Heterogeneity within psychiatric disorders is both theoretically and practically problematic: For many disorders, it is possible for 2 individuals to share very few or even no symptoms in common yet share the same diagnosis. Polythetic diagnostic criteria have long been recognized to contribute to this heterogeneity, yet no unified theoretical understanding of the coherence of symptom criteria sets currently exists. A general framework for analyzing the logical and mathematical structure, coherence, and diversity of Diagnostic and Statistical Manual diagnostic categories (DSM-5 and DSM-IV-TR) is proposed, drawing from combinatorial mathematics, set theory, and information theory. Theoretical application of this framework to 18 diagnostic categories indicates that in most categories, 2 individuals with the same diagnosis may share no symptoms in common, and that any 2 theoretically possible symptom combinations will share on average less than half their symptoms. Application of this framework to 2 large empirical datasets indicates that patients who meet symptom criteria for major depressive disorder and posttraumatic stress disorder tend to share approximately three-fifths of symptoms in common. For both disorders in each of the datasets, pairs of individuals who shared no common symptoms were observed. Any 2 individuals with either diagnosis were unlikely to exhibit identical symptomatology. The theoretical and empirical results stemming from this approach have substantive implications for etiological research into, and measurement of, psychiatric disorders. © 2014 American Psychological Association.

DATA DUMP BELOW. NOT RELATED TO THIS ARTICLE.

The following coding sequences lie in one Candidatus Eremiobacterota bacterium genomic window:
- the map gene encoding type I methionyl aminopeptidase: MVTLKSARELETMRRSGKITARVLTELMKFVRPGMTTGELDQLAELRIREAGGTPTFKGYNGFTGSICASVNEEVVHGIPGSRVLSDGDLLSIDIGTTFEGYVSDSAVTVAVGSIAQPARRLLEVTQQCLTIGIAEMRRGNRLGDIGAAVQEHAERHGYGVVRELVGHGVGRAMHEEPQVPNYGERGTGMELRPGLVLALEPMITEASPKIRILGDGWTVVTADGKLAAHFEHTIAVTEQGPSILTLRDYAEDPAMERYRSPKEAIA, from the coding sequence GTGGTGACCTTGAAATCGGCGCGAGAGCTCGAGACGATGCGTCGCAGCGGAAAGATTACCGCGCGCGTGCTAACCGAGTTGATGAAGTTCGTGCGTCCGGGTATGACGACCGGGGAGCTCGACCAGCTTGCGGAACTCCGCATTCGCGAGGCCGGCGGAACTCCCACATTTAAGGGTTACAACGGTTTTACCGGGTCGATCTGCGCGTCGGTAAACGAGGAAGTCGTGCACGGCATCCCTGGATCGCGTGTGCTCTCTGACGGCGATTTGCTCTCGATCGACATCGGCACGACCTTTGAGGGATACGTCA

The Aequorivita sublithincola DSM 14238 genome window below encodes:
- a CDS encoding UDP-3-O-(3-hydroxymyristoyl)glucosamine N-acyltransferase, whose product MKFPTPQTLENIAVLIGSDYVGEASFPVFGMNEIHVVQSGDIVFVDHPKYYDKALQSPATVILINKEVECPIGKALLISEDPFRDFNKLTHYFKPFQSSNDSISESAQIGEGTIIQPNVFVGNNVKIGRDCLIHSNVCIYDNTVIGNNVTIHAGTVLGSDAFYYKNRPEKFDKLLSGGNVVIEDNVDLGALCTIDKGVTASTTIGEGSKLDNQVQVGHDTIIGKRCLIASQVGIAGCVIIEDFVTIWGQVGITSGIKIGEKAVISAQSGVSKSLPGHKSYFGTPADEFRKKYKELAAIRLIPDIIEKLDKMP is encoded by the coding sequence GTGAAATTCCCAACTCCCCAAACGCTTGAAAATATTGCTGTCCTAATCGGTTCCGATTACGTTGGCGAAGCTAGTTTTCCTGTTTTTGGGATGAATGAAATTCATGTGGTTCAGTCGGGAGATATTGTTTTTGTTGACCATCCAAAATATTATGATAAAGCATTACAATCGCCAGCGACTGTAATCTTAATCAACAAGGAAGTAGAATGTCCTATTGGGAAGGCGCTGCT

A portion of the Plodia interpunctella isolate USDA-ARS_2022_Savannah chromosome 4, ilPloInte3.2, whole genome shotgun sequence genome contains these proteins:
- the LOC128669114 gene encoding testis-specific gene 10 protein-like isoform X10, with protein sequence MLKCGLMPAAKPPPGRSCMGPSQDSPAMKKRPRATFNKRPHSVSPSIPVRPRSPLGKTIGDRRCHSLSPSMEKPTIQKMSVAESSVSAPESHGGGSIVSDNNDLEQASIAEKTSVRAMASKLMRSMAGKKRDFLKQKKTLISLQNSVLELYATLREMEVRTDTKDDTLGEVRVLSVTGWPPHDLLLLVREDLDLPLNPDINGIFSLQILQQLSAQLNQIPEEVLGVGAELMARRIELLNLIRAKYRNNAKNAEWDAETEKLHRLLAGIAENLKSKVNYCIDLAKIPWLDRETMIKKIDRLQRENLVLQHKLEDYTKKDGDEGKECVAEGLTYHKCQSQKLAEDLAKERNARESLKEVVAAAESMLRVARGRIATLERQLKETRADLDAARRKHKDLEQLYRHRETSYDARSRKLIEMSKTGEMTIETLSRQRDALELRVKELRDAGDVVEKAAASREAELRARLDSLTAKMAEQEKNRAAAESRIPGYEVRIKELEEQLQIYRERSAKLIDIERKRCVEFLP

Saver R.S.,University of North Carolina School of the Arts
Journal of Law, Medicine and Ethics | Year: 2012

Concern about financial conflicts crowds out sufficient consideration of other interests that may bias research conduct. Regulations, institutional policies, and guidance from professional bodies and medical journals all primarily focus on financial ties. But why? Economic gain is not the only powerful influence. This article argues that we under-prioritize non-financial interests in the regulation of medical research. It critiques the usual reasons given for regulating financial and non-financial interests differently - that the interests contrast in terms of tangibility, that financial interests are optional, and that financial interests can be efficiently carved out as a discrete area of focus. Moreover, disparate regulatory treatment seems inattentive to the very similar social and psychological forces that animate the bias effect of both financial and non-financial interests and fails to account for how financial and non-financial interests synergistically interact. Under-prioritization of non-financial interests threatens to erode public trust and creates negative spillover effects that weaken financial conflicts regulation. Optimal regulation requires a more integrated, balanced, and proportionate response to secondary interests in medical research. © 2012 American Society of Law, Medicine & Ethics, Inc.

Loading University of North Carolina School of the Arts collaborators
Loading University of North Carolina School of the Arts collaborators